Recent measurements on the oxidation of H2S in the Black Sea yielded rates that were ten times faster than expected. To determine if this increase was due to trace metals, measurements have been made on the oxidation of H2S in seawater with added transition metals. Below a concentration level of 100 nM, none of the metals except Fe2+ affect the rate of oxidation. At higher concentrations the rates increase for all the metals except Zn2+. The increase in the rates followed the order. The increase in the rates below sulfide precipitation appears to be related to the formation of MHS+ ion pairs that have a higher rate of oxidation than HS−. Only Fe2+ and Mn2+ have concentrations high enough to be effective in influencing the rate of oxidation of H2S in the waters of anoxic basins and sediments. The estimated rates of oxidation of H2S in the Black Sea using the laboratory measurements were found to be in reasonable agreement with the measured values. Since CuHS+ has a higher rate of oxidation than HS−, it cannot be used to explain the stability of H2S in oxic seawaters. A more likely choice is ZnHS+.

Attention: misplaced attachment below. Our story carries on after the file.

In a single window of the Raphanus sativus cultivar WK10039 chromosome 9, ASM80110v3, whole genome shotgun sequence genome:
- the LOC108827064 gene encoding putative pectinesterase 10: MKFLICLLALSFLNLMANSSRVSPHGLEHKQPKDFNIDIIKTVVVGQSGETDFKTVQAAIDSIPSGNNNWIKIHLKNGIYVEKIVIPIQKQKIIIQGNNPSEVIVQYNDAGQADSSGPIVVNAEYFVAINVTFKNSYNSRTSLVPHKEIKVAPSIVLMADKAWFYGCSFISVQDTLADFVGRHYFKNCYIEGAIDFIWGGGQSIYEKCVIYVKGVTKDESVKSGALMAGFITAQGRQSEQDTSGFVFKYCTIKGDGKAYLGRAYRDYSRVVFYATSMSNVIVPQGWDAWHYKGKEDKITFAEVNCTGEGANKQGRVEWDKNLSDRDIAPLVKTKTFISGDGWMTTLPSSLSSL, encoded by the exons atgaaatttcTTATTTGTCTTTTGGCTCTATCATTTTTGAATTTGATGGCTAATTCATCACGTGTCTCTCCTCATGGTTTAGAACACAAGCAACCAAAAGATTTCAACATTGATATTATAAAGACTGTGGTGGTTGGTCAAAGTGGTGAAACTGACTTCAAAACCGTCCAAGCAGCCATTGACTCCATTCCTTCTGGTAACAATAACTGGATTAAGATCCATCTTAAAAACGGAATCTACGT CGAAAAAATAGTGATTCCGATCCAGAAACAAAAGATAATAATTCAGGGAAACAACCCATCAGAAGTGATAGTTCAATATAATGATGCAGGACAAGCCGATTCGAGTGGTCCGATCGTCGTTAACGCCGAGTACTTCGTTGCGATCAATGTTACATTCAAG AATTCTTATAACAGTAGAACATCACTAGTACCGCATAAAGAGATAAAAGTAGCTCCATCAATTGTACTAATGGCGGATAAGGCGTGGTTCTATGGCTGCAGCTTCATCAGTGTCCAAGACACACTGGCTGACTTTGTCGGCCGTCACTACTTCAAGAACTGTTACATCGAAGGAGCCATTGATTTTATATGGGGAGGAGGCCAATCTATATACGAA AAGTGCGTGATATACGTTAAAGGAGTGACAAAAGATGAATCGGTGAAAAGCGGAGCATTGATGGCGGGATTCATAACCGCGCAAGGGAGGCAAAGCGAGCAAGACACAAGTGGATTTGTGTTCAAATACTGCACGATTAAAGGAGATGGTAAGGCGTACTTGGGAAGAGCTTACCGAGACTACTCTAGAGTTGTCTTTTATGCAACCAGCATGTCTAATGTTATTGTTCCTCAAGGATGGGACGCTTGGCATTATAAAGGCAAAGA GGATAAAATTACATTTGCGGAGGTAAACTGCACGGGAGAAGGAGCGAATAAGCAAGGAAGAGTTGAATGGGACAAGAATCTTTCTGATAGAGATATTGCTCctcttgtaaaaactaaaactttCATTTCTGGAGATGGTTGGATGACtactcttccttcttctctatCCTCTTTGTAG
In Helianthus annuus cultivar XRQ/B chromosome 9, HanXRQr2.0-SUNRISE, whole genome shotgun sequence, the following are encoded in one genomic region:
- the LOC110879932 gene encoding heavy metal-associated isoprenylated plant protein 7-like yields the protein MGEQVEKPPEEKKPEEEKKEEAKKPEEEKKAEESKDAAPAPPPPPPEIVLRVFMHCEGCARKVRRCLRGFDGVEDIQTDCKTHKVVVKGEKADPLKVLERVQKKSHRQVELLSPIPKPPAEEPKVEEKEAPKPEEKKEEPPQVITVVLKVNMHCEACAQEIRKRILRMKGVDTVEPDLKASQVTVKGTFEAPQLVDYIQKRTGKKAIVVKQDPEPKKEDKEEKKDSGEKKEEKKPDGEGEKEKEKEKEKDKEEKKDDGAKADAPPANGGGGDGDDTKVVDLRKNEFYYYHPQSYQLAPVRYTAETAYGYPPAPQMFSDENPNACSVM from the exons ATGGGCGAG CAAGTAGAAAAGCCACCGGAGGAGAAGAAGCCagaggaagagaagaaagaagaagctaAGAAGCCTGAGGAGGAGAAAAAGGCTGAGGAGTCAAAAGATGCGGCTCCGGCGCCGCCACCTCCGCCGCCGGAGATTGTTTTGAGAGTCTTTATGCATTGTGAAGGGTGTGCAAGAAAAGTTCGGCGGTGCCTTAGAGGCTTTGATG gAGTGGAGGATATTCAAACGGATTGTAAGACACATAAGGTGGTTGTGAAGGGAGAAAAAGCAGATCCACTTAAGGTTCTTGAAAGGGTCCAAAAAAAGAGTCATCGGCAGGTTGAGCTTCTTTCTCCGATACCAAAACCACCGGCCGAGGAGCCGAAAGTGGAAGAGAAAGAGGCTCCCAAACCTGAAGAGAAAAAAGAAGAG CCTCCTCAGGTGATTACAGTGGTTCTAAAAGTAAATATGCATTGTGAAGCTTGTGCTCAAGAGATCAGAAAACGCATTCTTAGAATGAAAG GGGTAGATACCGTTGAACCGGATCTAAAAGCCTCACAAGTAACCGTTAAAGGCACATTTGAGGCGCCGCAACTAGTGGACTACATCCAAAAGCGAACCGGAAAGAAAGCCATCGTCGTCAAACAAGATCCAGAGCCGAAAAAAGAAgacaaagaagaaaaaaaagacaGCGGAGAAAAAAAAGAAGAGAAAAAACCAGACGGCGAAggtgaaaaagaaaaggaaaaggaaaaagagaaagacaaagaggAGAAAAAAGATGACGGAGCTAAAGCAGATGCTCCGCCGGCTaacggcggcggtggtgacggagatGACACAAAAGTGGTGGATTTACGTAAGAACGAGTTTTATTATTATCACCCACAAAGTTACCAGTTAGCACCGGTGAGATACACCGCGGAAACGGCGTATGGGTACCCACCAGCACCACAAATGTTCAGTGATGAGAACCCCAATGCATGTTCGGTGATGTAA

ASJC Scopus subject areas
- Earth and Planetary Sciences(all)